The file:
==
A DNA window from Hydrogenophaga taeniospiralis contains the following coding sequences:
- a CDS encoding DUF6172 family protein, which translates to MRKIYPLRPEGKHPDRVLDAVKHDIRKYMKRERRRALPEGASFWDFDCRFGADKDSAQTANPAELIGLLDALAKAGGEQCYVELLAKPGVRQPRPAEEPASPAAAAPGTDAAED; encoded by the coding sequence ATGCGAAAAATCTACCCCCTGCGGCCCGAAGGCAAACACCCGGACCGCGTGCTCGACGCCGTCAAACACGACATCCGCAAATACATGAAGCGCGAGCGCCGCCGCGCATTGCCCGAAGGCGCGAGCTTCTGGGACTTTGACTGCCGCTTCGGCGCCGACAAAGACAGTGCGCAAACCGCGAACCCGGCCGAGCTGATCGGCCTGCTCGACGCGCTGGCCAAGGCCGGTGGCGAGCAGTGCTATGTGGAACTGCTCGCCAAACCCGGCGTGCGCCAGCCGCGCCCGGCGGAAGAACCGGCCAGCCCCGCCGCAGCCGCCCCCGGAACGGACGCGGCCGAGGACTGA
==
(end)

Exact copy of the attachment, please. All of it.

A DNA window from Hydrogenophaga taeniospiralis contains the following coding sequences:
- a CDS encoding DUF6172 family protein, which translates to MRKIYPLRPEGKHPDRVLDAVKHDIRKYMKRERRRALPEGASFWDFDCRFGADKDSAQTANPAELIGLLDALAKAGGEQCYVELLAKPGVRQPRPAEEPASPAAAAPGTDAAED; encoded by the coding sequence ATGCGAAAAATCTACCCCCTGCGGCCCGAAGGCAAACACCCGGACCGCGTGCTCGACGCCGTCAAACACGACATCCGCAAATACATGAAGCGCGAGCGCCGCCGCGCATTGCCCGAAGGCGCGAGCTTCTGGGACTTTGACTGCCGCTTCGGCGCCGACAAAGACAGTGCGCAAACCGCGAACCCGGCCGAGCTGATCGGCCTGCTCGACGCGCTGGCCAAGGCCGGTGGCGAGCAGTGCTATGTGGAACTGCTCGCCAAACCCGGCGTGCGCCAGCCGCGCCCGGCGGAAGAACCGGCCAGCCCCGCCGCAGCCGCCCCCGGAACGGACGCGGCCGAGGACTGA